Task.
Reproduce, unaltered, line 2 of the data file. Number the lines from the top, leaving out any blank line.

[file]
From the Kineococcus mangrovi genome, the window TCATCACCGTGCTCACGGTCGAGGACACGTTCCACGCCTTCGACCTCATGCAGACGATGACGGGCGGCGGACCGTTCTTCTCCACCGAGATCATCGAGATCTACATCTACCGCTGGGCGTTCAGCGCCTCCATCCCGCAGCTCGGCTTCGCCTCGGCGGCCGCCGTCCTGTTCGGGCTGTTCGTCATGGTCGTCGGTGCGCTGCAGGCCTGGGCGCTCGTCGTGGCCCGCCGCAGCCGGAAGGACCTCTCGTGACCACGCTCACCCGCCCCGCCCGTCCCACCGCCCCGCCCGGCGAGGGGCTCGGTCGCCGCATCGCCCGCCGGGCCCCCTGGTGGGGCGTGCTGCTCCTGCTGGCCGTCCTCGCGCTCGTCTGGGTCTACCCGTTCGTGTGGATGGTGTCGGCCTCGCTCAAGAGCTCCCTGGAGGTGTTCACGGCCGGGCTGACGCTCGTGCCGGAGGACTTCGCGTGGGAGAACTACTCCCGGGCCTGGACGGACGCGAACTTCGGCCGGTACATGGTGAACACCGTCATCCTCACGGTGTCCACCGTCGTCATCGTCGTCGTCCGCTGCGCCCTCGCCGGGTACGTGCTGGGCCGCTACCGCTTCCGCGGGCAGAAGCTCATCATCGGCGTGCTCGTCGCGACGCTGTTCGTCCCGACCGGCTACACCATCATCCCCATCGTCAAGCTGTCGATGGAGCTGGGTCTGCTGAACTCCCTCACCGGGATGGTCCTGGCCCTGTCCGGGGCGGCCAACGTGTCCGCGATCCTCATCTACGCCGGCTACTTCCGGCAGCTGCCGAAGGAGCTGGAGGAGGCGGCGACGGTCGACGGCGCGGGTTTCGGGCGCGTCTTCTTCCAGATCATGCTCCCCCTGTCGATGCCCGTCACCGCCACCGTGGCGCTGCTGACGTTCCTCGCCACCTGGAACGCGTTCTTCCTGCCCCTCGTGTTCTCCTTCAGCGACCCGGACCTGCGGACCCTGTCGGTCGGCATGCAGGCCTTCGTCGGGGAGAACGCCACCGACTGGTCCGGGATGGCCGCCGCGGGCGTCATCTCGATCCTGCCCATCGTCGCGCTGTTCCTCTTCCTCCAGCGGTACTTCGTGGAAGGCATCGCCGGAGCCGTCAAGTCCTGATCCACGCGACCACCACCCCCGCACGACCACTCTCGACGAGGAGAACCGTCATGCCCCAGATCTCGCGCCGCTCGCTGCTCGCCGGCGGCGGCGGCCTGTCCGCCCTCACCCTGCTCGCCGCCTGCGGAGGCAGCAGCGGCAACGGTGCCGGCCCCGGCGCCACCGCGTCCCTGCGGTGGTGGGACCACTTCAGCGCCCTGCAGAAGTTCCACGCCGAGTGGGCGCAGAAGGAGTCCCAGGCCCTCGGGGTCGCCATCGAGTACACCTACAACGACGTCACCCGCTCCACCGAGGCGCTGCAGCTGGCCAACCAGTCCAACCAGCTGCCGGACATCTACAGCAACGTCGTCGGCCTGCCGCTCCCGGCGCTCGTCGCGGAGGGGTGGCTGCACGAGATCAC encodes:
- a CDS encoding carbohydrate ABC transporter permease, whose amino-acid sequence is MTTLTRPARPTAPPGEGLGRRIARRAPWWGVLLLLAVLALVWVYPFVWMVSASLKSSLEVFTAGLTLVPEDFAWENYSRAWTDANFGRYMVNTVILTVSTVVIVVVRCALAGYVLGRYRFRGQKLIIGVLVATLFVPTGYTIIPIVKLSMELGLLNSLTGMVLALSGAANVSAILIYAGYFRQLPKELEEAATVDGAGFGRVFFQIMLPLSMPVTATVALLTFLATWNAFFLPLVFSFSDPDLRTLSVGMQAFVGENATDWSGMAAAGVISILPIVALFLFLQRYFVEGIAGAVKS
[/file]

- a CDS encoding carbohydrate ABC transporter permease, whose amino-acid sequence is MTTLTRPARPTAPPGEGLGRRIARRAPWWGVLLLLAVLALVWVYPFVWMVSASLKSSLEVFTAGLTLVPEDFAWENYSRAWTDANFGRYMVNTVILTVSTVVIVVVRCALAGYVLGRYRFRGQKLIIGVLVATLFVPTGYTIIPIVKLSMELGLLNSLTGMVLALSGAANVSAILIYAGYFRQLPKELEEAATVDGAGFGRVFFQIMLPLSMPVTATVALLTFLATWNAFFLPLVFSFSDPDLRTLSVGMQAFVGENATDWSGMAAAGVISILPIVALFLFLQRYFVEGIAGAVKS